But if I go to bed ASAP, I'm fine the next day.
posted by Sara C. at 7:58 AM on September 13, 2010

This is interesting hearing about how the next day is more unbearable then the one after the sleepless night. I can't remember if I've ever experienced it before, but can't I just avoid it by trying to get a good nights sleep tonight?

In my experience there are really two different factors, tiredness (after staying up too late or not getting enough sleep in a single day) and fatigue (after not getting enough sleep for an extended period). Getting a single good night's sleep is enough to avoid being really tired, and really even a few hours of sleep is enough for me personally to be able to make it through the day without being tired. Whereas fatigue is more just feeling sluggish and crappy in general regardless of how much sleep I got that particular day or how long I've stayed up, and it takes a while of consistently getting enough sleep to make it back to feeling normal. Kind of like jet lag. I think sleep debt is involved.

But yeah, if I get a few hours of sleep and have a full day afterwards I mostly feel normal for that day. Possibly at the end of the night I will start getting a weird groggy feeling (rather than a normal tired feeling) the same way I would if I pulled an all-nighter with no sleep. But the next day fatigue sets in.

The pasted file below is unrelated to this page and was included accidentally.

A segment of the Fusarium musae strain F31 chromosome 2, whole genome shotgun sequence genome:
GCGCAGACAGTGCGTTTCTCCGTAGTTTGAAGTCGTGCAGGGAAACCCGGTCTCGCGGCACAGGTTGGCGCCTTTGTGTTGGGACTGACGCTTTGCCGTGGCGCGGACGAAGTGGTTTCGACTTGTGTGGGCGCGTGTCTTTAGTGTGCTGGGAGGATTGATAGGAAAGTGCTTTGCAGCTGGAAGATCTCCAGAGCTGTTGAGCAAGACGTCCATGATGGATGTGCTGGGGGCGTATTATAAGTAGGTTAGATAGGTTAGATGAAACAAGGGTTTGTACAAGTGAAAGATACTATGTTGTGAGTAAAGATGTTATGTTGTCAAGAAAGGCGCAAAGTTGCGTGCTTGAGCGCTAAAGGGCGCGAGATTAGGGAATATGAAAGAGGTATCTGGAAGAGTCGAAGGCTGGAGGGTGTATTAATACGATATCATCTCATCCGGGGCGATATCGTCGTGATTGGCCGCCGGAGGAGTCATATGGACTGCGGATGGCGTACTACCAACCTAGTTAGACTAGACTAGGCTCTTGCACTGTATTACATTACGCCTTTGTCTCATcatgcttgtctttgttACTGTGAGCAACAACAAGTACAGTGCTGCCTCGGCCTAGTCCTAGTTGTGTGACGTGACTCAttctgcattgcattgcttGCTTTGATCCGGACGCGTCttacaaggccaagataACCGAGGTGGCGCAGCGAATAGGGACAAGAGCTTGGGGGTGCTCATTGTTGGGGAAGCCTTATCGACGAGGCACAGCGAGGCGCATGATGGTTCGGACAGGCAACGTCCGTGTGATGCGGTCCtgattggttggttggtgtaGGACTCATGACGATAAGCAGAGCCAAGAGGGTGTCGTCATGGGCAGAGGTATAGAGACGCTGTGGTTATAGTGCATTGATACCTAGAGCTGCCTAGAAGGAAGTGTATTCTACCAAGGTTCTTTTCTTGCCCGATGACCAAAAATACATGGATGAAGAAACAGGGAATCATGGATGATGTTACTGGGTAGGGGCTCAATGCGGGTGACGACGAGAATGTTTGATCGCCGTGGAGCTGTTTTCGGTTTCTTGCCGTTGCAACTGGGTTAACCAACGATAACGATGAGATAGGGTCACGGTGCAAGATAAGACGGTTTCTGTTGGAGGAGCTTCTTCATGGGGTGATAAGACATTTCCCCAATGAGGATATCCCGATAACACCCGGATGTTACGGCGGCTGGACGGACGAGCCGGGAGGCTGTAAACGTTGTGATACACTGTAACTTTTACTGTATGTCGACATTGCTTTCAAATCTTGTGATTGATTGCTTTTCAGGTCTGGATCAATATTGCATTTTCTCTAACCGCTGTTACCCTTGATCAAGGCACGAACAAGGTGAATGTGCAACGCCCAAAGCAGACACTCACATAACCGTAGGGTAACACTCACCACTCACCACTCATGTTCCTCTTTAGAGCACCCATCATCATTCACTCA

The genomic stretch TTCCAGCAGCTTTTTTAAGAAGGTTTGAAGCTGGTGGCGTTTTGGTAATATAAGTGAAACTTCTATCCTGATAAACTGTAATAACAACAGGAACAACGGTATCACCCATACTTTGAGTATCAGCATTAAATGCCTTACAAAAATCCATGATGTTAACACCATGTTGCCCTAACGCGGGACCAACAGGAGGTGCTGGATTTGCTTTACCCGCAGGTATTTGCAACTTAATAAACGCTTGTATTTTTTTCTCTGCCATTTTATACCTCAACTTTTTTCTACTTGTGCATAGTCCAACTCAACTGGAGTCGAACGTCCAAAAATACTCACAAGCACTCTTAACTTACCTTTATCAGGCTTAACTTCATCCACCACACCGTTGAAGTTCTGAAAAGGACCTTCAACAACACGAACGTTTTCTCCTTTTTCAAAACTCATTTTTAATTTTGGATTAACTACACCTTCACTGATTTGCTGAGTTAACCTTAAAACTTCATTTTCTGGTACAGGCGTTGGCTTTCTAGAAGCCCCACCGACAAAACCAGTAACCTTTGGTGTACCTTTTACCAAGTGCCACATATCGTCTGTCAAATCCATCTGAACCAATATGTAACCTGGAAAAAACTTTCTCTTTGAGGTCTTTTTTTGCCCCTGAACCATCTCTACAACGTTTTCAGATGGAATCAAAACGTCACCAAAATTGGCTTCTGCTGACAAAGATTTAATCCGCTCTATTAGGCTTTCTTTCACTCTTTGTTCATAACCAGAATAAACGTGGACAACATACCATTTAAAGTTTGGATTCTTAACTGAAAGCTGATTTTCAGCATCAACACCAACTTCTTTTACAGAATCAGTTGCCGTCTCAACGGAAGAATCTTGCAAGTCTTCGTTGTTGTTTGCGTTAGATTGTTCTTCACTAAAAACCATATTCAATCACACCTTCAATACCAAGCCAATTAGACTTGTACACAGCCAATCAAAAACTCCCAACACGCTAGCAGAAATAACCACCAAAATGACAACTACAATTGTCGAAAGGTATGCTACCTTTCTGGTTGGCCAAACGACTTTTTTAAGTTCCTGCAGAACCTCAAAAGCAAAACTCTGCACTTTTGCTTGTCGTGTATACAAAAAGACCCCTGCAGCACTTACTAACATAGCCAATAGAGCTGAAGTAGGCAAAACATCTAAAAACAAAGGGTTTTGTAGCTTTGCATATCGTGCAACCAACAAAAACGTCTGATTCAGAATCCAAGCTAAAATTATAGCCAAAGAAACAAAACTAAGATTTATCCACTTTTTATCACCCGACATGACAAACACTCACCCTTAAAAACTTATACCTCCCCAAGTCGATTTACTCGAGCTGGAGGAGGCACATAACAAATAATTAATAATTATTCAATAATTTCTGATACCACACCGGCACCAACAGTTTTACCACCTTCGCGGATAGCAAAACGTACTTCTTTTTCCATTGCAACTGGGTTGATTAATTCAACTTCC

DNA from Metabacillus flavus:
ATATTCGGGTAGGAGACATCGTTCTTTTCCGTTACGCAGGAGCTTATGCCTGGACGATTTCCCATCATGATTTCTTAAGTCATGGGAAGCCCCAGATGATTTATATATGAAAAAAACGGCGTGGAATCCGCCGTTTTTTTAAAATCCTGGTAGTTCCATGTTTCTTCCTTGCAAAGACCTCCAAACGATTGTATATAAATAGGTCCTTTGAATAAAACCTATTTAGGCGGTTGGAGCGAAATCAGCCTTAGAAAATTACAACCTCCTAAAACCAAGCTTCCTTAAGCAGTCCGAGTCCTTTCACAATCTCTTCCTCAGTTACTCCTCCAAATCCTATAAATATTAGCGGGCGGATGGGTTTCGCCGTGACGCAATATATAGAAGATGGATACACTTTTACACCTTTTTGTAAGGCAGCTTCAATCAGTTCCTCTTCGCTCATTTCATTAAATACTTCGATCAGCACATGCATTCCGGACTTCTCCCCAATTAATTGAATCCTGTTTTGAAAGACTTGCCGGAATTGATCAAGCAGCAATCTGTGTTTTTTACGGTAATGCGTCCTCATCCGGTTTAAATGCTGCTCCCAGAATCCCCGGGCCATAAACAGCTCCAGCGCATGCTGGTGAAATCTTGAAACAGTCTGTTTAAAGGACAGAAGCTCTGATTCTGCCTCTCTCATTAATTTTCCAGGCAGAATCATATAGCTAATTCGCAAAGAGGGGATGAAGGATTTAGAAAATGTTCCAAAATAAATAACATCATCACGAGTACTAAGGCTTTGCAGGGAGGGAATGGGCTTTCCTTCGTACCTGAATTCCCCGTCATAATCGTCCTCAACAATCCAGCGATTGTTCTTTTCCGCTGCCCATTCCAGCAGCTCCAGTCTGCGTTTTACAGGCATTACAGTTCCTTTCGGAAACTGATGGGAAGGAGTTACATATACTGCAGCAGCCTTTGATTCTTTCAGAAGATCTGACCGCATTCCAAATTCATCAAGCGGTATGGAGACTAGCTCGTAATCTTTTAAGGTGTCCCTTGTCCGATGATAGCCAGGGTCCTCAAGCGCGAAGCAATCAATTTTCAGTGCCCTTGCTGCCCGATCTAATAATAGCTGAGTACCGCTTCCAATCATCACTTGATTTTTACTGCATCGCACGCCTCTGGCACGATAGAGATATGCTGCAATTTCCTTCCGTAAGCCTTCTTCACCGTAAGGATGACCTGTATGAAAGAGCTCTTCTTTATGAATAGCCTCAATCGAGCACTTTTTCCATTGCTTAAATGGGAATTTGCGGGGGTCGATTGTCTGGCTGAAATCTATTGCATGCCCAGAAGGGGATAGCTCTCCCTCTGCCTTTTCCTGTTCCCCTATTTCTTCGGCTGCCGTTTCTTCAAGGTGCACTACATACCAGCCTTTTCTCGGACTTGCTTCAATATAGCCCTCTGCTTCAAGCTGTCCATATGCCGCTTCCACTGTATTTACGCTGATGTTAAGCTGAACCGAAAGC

posted by burnmp3s at 8:33 AM on September 13, 2010

I've found that being sure I drink plenty of water all day helps. What helps me more is eating a bit more than I usually would - my meal of choice is for some reason a cheeseburger. (It's also delicious, heh.) For some reason a greasy burger helps me stay awake and feel less achy/tired. Some people I know just get more tired after eating something heavy though, so YMMV.

I'd avoid booze, though, as it'll probably just make you more sleepy.

Hope you have fun at the concert!
posted by jacquilinala at 9:08 AM on September 13, 2010

this is probably too late now, but have breakfast. In fact, make sure you eat enough and regularly throughout the day.
posted by p1nkdaisy at 11:34 AM on September 13, 2010 [1 favorite]